Howard Hughes; Jimmy Doolittle; Jacky Cochran; Chuck Yeager; Neil Armstrong; Burt Rutan: these are some of the heros of aviation enshrined at the National Aviation Hall of Fame. One of my own aviation heros, though, is not there, and you've probably never heard of him unless you're in the aviation field.
Al Haynes didn't design any groundbreaking airplanes or set any records. Until a fateful day in 1989, he was just another airline pilot enduring the daily grind. On July 19, 1989, however, he demonstrated great airmanship and professionalism in handling a crippling emergency, and in the process saved 184 lives.
United Flight 232, a DC-10, was at FL370 when the #2 engine suffered a catastrophic failure. At the time, the DC-10 routed lines for all three hydraulic systems through the tail, which is where debris from the #2 engine severed them, leading to a loss of all three systems. In the DC-10, all the flight controls are hydraulic with no manual reversion - ailerons, elevators, rudders, flaps, slats - everything. After they lost the hydraulics, Haynes and his crew were left with only one way to keep the airplane marginally under control: differential thrust from the two remaining wing-mounted engines. By operating the thrust levers (throttles) independantly, they could keep the airplane from banking too steeply either way and approximately control their direction. They never had any real pitch control; the stabilizer stayed where it was last trimmed, and the airplane slowly oscillated up and down, trying to maintain it's trimmed airspeed.
UAL232 was over Iowa when the emergency occured. Minneapolis Center vectored them to Sioux City, where as luck would have it, the National Guard was conducting a drill at the airport. Haynes experimented with ways to control the airplane, eventually concluding that they had absolutely no control other than by differential power. Upon learning that a DC-10 check airman was deadheading in the cabin, Haynes brought him up to the cockpit to sit in the jumpseat & assist in operating the thrust levers. They manually lowered the landing gear and got the airplane alligned with a closed runway .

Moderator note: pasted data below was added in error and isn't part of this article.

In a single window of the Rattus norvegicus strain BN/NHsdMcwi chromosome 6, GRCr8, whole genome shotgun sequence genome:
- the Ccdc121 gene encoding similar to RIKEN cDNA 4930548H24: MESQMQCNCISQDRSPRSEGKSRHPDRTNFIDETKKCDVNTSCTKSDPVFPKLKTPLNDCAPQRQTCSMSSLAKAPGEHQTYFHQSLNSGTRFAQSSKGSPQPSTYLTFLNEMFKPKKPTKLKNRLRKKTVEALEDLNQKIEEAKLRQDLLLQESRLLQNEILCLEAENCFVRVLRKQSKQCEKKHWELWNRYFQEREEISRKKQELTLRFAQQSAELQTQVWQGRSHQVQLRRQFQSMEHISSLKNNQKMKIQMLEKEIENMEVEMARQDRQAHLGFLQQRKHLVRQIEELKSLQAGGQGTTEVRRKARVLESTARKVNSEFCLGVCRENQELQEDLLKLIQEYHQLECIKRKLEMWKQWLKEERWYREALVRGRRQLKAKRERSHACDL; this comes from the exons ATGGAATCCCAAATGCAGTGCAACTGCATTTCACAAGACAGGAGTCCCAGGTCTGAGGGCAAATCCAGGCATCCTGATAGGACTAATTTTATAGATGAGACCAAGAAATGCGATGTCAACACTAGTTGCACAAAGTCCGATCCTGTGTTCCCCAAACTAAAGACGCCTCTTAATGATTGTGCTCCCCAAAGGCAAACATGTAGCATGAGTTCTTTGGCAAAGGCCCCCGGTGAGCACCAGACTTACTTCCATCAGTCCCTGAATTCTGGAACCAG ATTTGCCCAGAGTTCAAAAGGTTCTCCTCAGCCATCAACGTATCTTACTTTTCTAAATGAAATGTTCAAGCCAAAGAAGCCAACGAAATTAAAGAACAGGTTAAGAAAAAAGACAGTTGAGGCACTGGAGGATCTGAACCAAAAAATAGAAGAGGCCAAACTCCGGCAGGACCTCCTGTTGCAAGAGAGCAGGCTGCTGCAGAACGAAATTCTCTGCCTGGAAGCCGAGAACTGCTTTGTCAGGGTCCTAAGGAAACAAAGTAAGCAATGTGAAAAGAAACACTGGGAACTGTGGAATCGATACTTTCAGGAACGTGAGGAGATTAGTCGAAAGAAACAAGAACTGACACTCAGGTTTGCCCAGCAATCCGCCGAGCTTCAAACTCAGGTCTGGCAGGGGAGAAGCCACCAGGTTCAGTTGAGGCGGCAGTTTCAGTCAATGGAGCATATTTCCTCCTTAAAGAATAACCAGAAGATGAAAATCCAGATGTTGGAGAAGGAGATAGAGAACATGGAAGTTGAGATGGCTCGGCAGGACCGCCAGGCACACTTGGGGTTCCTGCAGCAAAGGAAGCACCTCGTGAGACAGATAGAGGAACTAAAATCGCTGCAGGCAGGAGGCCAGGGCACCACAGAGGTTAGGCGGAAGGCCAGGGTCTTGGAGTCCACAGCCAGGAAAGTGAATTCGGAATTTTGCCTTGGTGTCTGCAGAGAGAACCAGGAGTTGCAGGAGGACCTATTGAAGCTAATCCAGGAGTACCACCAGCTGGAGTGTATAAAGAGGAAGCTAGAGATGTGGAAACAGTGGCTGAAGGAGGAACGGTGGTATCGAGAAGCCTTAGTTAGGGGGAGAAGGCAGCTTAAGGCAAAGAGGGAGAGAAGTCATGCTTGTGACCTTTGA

At about 100 feet above the runway, their luck ran out. The pitch, which had never been controllable, started on one of its downward oscillations at the same time a wing dropped quicker than differential thrust could bring it back up. The wingtip contacted the runway and the airplane cartwheeled. In the ensuing crash, 112 people died, but an amazing 184 escaped with their lives, including Al Haynes. Later attempts at landing a DC-10 by thrust control alone, in a simulator, were less successful.
Al Haynes isn't a hero to me because his actions that day were that heroic; any professional pilot would've taken the same actions, pulling out all the stops to save the airplane. To be sure, his skill certainly played a role in the outcome, but he is quick to point out that luck, or a higher power, played a much bigger part in it. However, his actions that day do epitomize what it means to me to be a professional pilot: top-notch airmanship, intelligence, planning, teamwork, and a calm demeanor whether faced with a Cat III approach in deteriorating weather, or landing a seemingly unflyable airplane. In Al Haynes we see what is good in this profession, and an example to strive towards. His experience is instructive of why computers will never completely replace humans in the cockpit.
Incidently, Captain Haynes indirectly played a role in me meeting my wife. In October 2000, I drove from Grand Forks down to St. Cloud to visit a friend and listen to Haynes give a speech to the local Aero Club. That night I met Dawn for the first time. She lived across the hall from my friend.